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Photo by City of Moncton

Potentially toxic algae infiltrating New Brunswick lakes

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Cottagers in New Brunswick need to be extra careful during these last few weeks of summer as harmful algae has polluted popular swimming lakes throughout the province.

Blue-green algae, a type of bacteria that is harmful to humans and can be fatal to animals, has been reported in seven lakes in New Brunswick. One of the latest sightings was in Washademoak Lake, a popular site for waterfront cottages.

Meanwhile, the City of Moncton has closed off the reservoir in Irishtown Nature Park, a picturesque space with more than 250 acres of water, due to the possible presence of the algae.

“Due to warm temperatures, blue-green algae are collecting along the banks of the reservoir, therefore the water is off limits to recreation,” the city said in a statement. “Kayaking and canoeing is suspended at this time.”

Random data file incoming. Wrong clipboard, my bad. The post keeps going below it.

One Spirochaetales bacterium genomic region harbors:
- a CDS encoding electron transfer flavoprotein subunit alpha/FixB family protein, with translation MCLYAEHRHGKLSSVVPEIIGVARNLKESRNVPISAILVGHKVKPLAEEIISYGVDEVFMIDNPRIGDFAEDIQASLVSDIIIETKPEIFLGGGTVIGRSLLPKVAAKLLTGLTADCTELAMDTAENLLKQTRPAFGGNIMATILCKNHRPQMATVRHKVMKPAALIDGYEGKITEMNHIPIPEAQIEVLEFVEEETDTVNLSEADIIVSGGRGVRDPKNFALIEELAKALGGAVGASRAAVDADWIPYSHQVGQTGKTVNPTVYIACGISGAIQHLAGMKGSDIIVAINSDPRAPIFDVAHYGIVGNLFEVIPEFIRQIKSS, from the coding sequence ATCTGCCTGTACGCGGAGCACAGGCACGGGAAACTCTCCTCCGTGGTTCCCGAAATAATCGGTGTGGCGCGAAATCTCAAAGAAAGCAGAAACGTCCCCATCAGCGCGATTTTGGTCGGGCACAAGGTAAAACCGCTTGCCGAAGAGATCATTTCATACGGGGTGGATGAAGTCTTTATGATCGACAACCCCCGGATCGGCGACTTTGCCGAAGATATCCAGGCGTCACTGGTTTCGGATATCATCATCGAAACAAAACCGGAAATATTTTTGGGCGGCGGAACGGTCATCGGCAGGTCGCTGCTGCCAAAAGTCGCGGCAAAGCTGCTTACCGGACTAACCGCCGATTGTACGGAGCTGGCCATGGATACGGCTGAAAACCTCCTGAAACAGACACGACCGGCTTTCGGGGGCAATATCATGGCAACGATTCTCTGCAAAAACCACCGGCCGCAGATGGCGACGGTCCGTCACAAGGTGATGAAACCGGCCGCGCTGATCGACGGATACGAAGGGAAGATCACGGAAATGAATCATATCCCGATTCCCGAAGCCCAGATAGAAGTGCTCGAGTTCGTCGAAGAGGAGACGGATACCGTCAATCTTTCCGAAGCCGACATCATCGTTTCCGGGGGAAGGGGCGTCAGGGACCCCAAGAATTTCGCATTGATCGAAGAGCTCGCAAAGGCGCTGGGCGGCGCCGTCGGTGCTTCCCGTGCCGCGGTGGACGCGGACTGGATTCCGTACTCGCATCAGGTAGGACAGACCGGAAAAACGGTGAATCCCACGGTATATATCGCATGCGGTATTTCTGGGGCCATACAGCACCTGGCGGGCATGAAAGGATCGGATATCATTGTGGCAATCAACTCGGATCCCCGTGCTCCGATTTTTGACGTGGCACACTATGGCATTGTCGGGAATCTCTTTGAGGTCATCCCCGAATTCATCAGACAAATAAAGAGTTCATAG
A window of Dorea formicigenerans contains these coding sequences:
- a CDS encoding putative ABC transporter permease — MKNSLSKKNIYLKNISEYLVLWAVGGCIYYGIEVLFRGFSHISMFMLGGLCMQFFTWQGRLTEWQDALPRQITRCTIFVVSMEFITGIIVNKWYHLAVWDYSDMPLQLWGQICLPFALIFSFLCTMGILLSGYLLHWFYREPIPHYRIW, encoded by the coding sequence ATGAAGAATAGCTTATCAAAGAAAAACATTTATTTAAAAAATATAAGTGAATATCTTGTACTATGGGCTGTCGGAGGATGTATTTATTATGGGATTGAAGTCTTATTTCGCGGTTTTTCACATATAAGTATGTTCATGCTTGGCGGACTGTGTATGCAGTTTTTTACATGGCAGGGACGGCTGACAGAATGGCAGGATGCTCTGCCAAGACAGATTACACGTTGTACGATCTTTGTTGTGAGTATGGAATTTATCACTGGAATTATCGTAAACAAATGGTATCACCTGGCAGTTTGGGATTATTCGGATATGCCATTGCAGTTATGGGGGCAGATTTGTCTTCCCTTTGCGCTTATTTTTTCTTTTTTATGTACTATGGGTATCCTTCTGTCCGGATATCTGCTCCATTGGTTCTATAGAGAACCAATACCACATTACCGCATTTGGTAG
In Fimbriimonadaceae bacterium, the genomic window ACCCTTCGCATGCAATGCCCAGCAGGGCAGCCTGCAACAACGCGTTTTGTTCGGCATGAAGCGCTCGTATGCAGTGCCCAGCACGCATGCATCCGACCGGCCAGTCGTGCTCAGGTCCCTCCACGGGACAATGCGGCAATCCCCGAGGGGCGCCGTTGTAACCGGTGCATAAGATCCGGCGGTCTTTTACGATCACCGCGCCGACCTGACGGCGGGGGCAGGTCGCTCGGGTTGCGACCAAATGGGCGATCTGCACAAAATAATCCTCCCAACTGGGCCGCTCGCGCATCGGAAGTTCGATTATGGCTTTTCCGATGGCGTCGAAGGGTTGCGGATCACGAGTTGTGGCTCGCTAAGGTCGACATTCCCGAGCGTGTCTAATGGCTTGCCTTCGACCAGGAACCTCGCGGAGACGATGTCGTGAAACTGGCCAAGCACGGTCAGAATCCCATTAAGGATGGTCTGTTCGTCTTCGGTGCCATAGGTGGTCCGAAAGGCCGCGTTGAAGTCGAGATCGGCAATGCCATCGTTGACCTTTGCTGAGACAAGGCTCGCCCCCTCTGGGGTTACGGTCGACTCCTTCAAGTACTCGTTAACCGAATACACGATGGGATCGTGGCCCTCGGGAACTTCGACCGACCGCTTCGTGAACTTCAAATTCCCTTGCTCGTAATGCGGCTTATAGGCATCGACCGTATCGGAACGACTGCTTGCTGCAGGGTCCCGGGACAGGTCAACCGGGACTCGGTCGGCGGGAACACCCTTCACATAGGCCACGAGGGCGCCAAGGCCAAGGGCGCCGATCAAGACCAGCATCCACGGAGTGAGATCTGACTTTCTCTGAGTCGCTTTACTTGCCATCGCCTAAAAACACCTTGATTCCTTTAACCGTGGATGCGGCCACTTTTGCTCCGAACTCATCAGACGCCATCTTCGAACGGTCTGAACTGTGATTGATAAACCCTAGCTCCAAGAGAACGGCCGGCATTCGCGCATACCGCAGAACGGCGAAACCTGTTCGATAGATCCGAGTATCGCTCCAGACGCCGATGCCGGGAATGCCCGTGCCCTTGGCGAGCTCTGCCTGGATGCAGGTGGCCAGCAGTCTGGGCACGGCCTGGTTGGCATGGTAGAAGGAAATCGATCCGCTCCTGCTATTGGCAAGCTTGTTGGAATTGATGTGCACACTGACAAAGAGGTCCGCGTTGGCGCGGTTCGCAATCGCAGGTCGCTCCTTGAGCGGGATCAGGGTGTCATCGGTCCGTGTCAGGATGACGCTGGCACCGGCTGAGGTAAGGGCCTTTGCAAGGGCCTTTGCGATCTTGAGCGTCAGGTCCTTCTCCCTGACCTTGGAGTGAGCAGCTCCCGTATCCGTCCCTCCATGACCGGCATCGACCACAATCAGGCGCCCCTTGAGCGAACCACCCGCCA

Technically called cyanobacteria and colloquially known as pond scum, blue-green algae forms large blooms that thrive on the surface of shallow, warm waters. The algae may also be present in water without evidence of any blooms.

Fresh blooms smell like newly mown grass, while old blooms can smell like rotting garbage. The actual blooms can look anywhere from bluish green swirls to  pea soup.

Exposure to the bacteria may cause irritation or hives, rashes and skin blisters, and ingesting the water can cause headaches, fever, sore throat, dizziness, diarrhea, and vomiting.

If you think you may have come in contact with blue-green algae, the Department of Health says you should “remove any affected clothing and rinse thoroughly in clean water after coming ashore.”

Instances of blue-green algae have popped up in lakes across the country this summer. The bacteria have reportedly affected a dozen lakes in Alberta, Saskatchewan, and Lake Erie in Ontario.